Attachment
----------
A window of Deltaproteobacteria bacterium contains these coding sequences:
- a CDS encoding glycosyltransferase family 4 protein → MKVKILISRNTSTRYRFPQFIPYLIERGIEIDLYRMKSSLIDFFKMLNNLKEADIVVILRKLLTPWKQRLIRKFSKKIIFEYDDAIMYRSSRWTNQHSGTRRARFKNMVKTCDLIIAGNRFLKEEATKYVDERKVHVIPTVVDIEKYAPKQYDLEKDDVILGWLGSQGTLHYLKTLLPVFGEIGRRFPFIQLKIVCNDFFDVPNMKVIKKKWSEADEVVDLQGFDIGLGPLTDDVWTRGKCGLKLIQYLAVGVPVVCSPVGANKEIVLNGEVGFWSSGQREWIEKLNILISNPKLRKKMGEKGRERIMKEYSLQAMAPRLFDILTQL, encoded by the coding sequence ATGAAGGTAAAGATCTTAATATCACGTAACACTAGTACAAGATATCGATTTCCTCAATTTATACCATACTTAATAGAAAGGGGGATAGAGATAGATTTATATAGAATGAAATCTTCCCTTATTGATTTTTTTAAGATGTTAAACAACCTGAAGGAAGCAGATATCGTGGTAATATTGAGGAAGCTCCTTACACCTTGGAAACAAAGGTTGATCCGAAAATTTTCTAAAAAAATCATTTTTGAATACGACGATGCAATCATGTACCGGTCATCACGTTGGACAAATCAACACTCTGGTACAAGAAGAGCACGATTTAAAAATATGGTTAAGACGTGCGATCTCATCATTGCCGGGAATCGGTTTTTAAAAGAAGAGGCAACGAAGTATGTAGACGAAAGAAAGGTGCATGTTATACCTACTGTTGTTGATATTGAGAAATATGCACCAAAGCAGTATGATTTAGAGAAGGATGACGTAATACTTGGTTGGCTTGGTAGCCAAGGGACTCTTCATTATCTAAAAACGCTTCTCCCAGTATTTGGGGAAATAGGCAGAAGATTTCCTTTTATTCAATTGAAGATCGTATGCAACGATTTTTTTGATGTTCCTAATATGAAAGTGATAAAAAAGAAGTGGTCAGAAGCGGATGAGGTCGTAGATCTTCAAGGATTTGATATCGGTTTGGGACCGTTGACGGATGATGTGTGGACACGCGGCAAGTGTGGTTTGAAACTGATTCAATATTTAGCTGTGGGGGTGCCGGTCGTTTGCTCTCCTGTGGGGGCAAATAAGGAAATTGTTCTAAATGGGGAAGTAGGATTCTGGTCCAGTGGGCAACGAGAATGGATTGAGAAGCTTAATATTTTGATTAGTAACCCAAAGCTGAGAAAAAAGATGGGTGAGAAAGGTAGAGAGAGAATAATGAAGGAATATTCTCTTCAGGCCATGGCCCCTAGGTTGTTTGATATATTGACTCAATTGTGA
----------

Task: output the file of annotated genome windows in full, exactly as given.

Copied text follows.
A window of Deltaproteobacteria bacterium contains these coding sequences:
- a CDS encoding glycosyltransferase family 4 protein → MKVKILISRNTSTRYRFPQFIPYLIERGIEIDLYRMKSSLIDFFKMLNNLKEADIVVILRKLLTPWKQRLIRKFSKKIIFEYDDAIMYRSSRWTNQHSGTRRARFKNMVKTCDLIIAGNRFLKEEATKYVDERKVHVIPTVVDIEKYAPKQYDLEKDDVILGWLGSQGTLHYLKTLLPVFGEIGRRFPFIQLKIVCNDFFDVPNMKVIKKKWSEADEVVDLQGFDIGLGPLTDDVWTRGKCGLKLIQYLAVGVPVVCSPVGANKEIVLNGEVGFWSSGQREWIEKLNILISNPKLRKKMGEKGRERIMKEYSLQAMAPRLFDILTQL, encoded by the coding sequence ATGAAGGTAAAGATCTTAATATCACGTAACACTAGTACAAGATATCGATTTCCTCAATTTATACCATACTTAATAGAAAGGGGGATAGAGATAGATTTATATAGAATGAAATCTTCCCTTATTGATTTTTTTAAGATGTTAAACAACCTGAAGGAAGCAGATATCGTGGTAATATTGAGGAAGCTCCTTACACCTTGGAAACAAAGGTTGATCCGAAAATTTTCTAAAAAAATCATTTTTGAATACGACGATGCAATCATGTACCGGTCATCACGTTGGACAAATCAACACTCTGGTACAAGAAGAGCACGATTTAAAAATATGGTTAAGACGTGCGATCTCATCATTGCCGGGAATCGGTTTTTAAAAGAAGAGGCAACGAAGTATGTAGACGAAAGAAAGGTGCATGTTATACCTACTGTTGTTGATATTGAGAAATATGCACCAAAGCAGTATGATTTAGAGAAGGATGACGTAATACTTGGTTGGCTTGGTAGCCAAGGGACTCTTCATTATCTAAAAACGCTTCTCCCAGTATTTGGGGAAATAGGCAGAAGATTTCCTTTTATTCAATTGAAGATCGTATGCAACGATTTTTTTGATGTTCCTAATATGAAAGTGATAAAAAAGAAGTGGTCAGAAGCGGATGAGGTCGTAGATCTTCAAGGATTTGATATCGGTTTGGGACCGTTGACGGATGATGTGTGGACACGCGGCAAGTGTGGTTTGAAACTGATTCAATATTTAGCTGTGGGGGTGCCGGTCGTTTGCTCTCCTGTGGGGGCAAATAAGGAAATTGTTCTAAATGGGGAAGTAGGATTCTGGTCCAGTGGGCAACGAGAATGGATTGAGAAGCTTAATATTTTGATTAGTAACCCAAAGCTGAGAAAAAAGATGGGTGAGAAAGGTAGAGAGAGAATAATGAAGGAATATTCTCTTCAGGCCATGGCCCCTAGGTTGTTTGATATATTGACTCAATTGTGA